Meet Afghanistan's female deputy chief of police

Meet Afghanistan's female deputy chief of police
The New Arab's Arabic-language site meets Zala Zazai, a deputy chief defying cultural norms in Afghanistan’s remote Khost province.
4 min read
07 July, 2020
Zala Zazai, 21, was sworn in early June [Twitter]
The appointment of a young woman as deputy chief of the criminal investigation police department in Afghanistan's Khost province caused a national stir when it was first announced. 

Zala Zazai, 21, took charge in a province plagued by a Taliban-led insurgency after she was sworn in early June in an official ceremony, vowing to serve her community despite the dangers.

Her appointment received mix reactions, with many applauding the move as a step towards gender equality in a highly patriarchal society. Others voiced opposition to having a woman police chief, due to patriarchal cultural norms.

Zazai - who completed her military studies in Turkey - told The New Arab’s Arabic-language sister site that the uproar that followed her appointment as local police chief does not concern her, with the national debate even seeping into her own family.

"My only concern is to encourage women in Afghanistan who come from deprived backgrounds to pursue their dreams and ambitions, despite living in a male-dominated society," she said.

"My family and I have fought cultural traditions, but as a result my extended family, including my uncles, and the closest people to us stopped talking to us," she said. "They stopped visiting us or inviting us over, as if I had committed a crime.

"However, I continue doing my work, because I work for my community and I want enable women to raise their voices and be heard," she said. 

Zazai's journey into the police force has been a challenging one, she acknowledges.

"I was born into a family that was part of a tribe, which did not allow women to go out to study," she said. "So how do you think they responded to me working in the police force? But thanks to my mother’s support, I was able to push past these hurdles. 

"I took a daring step and accepted my appointment because this is the job that I love and I can use this platform to serve women," she added. "I expect people to support me, and to only criticise me if I failed at my job."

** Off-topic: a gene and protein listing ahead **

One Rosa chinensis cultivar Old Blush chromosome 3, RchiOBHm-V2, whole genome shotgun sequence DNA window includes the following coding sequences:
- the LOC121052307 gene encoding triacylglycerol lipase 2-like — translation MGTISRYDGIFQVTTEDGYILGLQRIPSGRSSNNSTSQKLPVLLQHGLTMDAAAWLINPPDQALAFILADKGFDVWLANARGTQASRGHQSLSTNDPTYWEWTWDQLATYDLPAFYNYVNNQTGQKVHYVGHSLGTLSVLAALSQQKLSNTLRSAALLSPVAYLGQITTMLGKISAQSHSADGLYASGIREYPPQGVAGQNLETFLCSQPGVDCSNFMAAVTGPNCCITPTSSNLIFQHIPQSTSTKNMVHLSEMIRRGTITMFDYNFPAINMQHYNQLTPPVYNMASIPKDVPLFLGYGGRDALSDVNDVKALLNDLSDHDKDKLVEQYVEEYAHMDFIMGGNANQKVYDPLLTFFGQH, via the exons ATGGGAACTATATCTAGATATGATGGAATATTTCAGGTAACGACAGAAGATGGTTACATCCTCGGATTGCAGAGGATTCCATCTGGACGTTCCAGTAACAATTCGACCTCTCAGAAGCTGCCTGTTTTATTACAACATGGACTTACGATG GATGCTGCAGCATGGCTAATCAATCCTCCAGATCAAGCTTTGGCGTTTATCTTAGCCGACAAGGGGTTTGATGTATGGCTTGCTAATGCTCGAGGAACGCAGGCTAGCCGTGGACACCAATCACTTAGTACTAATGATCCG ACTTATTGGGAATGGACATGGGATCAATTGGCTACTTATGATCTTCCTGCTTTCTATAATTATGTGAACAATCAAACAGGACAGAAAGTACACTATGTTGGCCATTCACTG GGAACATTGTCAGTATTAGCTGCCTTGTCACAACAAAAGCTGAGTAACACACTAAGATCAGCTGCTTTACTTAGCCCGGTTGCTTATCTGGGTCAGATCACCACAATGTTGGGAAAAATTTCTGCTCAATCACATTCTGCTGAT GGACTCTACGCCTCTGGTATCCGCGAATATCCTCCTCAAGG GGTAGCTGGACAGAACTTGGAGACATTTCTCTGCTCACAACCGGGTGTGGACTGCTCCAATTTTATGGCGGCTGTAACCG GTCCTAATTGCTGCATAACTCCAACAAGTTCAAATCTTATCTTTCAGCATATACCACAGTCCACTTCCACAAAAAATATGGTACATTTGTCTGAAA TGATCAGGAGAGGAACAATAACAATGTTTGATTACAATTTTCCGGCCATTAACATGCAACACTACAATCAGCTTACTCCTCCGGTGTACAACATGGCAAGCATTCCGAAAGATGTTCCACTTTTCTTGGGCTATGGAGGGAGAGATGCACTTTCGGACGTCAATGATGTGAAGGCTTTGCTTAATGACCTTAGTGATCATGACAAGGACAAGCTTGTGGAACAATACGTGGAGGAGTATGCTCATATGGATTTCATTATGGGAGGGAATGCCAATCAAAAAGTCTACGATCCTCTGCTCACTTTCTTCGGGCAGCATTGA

Supporting local women

Zazai chose to work in a remote province because "there is an urgent need to encourage women to come forward", she pledged. 

Through her position, she believes that she can encourage women to approach the police knowing their concerns will be taken seriously.

"It is very disappointing that I have received so much resistance," Zazai commented. "People should cooperate with me! I dared to accept this appointment so that I can help women. People should support me, not criticise me."

In accepting the position, Zazai also hopes to encourage other women to take jobs traditionally dominated by men.

"I hope more woman would be inspired to join the military or police force," she says. "Every woman in this country can work alongside man and perform a good job."

Under Taliban rule, between 1996 and 2001, women were strictly prohibited from working in public and were forced to run small businesses from home for income.

A few women were permitted to work in certain public fields, such as being medics and nurses, but restricted to treating women patients only.

Since the overthrow of the Taliban, women have sought to return to the public sphere, taking up posts such as teachers, civil servants and aid workers.

However, cultural traditions still restrict women's roles in society. For many, like Zazai, taking up public posts the decision can be a life-endangering one.

While her appointment caused a national uproar, many took to social media platforms to applaud her for her courage.

"She is the first ever woman to have taken a man's job in an extremely patriarchal society. Her name is Zala Zazai and she is the first ever female chief detective for Khost province. More power to her," Afghan journalist Habib Khan said in a tweet.

"Zala Zazai took on one the toughest jobs there is: Deputy Chief of the Criminal Investigation Department in Khost. Her dedication & determination to keep her community & #Afghanistan safe is truly humbling," the UN Women Afghanistan said in a tweet.

In response to support, Zazai said: "I expect the people will not discourage me. It is true my age is young, but I have studied, and I can perform this job."

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